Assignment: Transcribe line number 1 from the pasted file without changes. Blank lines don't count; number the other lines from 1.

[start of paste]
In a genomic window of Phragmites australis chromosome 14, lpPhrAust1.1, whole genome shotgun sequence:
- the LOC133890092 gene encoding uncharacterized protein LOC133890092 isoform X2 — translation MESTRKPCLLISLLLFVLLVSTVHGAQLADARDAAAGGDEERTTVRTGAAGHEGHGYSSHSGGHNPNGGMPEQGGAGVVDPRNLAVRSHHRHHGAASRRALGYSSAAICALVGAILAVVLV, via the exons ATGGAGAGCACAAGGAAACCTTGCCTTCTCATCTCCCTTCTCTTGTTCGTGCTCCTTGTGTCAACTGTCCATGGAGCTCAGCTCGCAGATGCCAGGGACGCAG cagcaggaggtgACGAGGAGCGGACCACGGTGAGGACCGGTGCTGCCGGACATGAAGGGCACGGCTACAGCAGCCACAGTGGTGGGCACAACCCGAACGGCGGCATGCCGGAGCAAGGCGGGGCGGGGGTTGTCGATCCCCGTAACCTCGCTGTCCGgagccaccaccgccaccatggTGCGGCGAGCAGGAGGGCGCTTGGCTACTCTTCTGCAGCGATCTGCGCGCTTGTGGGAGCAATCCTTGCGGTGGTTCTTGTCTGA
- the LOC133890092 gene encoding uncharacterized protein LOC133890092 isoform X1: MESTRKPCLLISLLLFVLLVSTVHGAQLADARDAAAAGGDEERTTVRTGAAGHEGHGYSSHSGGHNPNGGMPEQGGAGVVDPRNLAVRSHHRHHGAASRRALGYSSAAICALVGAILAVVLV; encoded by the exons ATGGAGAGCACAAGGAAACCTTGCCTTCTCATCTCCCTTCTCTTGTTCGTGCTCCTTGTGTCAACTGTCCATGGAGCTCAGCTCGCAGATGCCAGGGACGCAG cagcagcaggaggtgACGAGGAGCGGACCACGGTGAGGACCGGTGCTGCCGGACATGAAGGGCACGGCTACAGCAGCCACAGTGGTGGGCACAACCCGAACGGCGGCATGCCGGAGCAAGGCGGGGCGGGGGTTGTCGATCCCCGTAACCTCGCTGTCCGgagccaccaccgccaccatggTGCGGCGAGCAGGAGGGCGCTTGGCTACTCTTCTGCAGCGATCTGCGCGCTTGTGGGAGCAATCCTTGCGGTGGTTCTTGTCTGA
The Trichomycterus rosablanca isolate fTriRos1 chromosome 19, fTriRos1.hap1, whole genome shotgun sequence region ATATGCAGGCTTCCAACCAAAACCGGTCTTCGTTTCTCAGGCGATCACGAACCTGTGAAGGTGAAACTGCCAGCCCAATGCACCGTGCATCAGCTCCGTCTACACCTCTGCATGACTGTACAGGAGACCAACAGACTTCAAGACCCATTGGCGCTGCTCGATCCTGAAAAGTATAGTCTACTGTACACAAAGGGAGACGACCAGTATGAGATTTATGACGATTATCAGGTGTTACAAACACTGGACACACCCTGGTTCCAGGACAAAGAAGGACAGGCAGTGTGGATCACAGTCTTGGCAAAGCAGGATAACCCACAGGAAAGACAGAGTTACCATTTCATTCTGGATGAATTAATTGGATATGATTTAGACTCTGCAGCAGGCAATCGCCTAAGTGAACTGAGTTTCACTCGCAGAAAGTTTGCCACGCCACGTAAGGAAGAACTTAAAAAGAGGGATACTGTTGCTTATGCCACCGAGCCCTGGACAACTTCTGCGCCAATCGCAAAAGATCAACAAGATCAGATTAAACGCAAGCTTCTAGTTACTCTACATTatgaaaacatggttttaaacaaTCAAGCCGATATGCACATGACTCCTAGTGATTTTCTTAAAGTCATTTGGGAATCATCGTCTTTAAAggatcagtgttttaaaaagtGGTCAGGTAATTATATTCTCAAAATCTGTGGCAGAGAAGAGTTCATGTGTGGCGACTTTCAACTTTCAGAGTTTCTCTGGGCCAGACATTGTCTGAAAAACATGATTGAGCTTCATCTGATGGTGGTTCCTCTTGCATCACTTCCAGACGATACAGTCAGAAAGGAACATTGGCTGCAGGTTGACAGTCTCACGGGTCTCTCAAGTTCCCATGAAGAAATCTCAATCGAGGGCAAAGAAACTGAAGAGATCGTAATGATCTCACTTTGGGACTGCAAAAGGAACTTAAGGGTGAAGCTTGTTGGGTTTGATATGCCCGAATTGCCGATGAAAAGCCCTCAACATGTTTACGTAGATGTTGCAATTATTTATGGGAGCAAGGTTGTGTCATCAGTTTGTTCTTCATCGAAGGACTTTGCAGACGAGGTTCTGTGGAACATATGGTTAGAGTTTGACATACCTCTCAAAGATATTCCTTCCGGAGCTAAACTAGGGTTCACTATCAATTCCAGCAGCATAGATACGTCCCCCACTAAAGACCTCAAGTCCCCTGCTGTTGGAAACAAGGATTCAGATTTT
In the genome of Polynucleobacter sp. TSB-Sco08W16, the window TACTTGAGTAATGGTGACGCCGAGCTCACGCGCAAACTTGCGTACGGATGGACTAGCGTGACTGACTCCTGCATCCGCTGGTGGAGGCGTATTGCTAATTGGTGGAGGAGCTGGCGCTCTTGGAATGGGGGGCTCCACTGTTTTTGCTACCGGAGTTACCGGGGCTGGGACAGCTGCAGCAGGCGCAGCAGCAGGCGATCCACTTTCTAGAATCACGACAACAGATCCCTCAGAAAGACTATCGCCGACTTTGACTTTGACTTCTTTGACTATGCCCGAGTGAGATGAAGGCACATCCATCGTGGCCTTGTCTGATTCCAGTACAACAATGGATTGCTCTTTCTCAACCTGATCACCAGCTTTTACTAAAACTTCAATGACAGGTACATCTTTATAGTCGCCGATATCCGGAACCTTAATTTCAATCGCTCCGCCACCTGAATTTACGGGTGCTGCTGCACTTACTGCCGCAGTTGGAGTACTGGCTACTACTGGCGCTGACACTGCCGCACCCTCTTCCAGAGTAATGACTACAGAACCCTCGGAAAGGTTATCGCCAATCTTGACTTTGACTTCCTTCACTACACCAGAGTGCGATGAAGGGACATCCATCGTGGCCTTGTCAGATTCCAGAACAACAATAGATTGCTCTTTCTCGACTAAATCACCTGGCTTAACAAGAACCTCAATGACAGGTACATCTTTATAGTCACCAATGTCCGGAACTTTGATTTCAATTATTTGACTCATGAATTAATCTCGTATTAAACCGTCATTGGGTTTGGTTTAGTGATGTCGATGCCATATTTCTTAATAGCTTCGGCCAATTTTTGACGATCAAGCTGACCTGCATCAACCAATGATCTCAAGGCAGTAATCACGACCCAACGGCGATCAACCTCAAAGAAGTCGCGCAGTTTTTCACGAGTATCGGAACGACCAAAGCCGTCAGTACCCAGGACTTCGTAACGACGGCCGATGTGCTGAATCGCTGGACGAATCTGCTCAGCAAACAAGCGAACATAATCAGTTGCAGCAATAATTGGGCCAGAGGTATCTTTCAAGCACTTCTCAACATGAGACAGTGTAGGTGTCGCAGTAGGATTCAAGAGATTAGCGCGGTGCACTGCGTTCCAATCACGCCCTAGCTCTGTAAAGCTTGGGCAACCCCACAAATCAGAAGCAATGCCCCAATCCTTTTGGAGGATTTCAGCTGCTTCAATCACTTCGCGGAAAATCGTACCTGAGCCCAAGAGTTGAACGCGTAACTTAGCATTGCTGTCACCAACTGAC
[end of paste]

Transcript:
In a genomic window of Phragmites australis chromosome 14, lpPhrAust1.1, whole genome shotgun sequence: